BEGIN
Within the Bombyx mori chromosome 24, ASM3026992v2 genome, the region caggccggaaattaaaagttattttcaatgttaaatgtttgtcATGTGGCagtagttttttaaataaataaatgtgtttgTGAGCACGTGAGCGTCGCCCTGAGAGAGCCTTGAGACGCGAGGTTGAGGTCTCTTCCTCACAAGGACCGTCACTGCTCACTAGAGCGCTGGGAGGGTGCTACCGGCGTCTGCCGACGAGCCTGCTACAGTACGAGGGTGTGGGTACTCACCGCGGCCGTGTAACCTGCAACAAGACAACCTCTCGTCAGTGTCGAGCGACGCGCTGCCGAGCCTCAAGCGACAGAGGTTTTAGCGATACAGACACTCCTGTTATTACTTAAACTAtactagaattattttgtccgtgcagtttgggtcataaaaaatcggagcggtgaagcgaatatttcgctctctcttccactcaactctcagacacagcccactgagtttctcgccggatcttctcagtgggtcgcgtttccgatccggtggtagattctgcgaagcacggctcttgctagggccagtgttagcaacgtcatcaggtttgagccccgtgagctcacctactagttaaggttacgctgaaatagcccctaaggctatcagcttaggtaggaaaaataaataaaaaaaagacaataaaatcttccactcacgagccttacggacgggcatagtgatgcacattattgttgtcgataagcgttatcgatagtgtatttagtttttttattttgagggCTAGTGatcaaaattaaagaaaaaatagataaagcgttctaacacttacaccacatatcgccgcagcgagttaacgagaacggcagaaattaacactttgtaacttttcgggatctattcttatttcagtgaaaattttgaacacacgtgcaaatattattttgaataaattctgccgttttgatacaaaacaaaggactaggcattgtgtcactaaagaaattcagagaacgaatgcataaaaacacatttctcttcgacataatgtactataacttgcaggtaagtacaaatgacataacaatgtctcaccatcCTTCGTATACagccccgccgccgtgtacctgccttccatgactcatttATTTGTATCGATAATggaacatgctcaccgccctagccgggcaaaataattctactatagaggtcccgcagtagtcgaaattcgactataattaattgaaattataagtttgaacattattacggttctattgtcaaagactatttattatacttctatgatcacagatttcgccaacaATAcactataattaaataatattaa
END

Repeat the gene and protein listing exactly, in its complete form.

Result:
Within the Bombyx mori chromosome 24, ASM3026992v2 genome, the region caggccggaaattaaaagttattttcaatgttaaatgtttgtcATGTGGCagtagttttttaaataaataaatgtgtttgTGAGCACGTGAGCGTCGCCCTGAGAGAGCCTTGAGACGCGAGGTTGAGGTCTCTTCCTCACAAGGACCGTCACTGCTCACTAGAGCGCTGGGAGGGTGCTACCGGCGTCTGCCGACGAGCCTGCTACAGTACGAGGGTGTGGGTACTCACCGCGGCCGTGTAACCTGCAACAAGACAACCTCTCGTCAGTGTCGAGCGACGCGCTGCCGAGCCTCAAGCGACAGAGGTTTTAGCGATACAGACACTCCTGTTATTACTTAAACTAtactagaattattttgtccgtgcagtttgggtcataaaaaatcggagcggtgaagcgaatatttcgctctctcttccactcaactctcagacacagcccactgagtttctcgccggatcttctcagtgggtcgcgtttccgatccggtggtagattctgcgaagcacggctcttgctagggccagtgttagcaacgtcatcaggtttgagccccgtgagctcacctactagttaaggttacgctgaaatagcccctaaggctatcagcttaggtaggaaaaataaataaaaaaaagacaataaaatcttccactcacgagccttacggacgggcatagtgatgcacattattgttgtcgataagcgttatcgatagtgtatttagtttttttattttgagggCTAGTGatcaaaattaaagaaaaaatagataaagcgttctaacacttacaccacatatcgccgcagcgagttaacgagaacggcagaaattaacactttgtaacttttcgggatctattcttatttcagtgaaaattttgaacacacgtgcaaatattattttgaataaattctgccgttttgatacaaaacaaaggactaggcattgtgtcactaaagaaattcagagaacgaatgcataaaaacacatttctcttcgacataatgtactataacttgcaggtaagtacaaatgacataacaatgtctcaccatcCTTCGTATACagccccgccgccgtgtacctgccttccatgactcatttATTTGTATCGATAATggaacatgctcaccgccctagccgggcaaaataattctactatagaggtcccgcagtagtcgaaattcgactataattaattgaaattataagtttgaacattattacggttctattgtcaaagactatttattatacttctatgatcacagatttcgccaacaATAcactataattaaataatattaa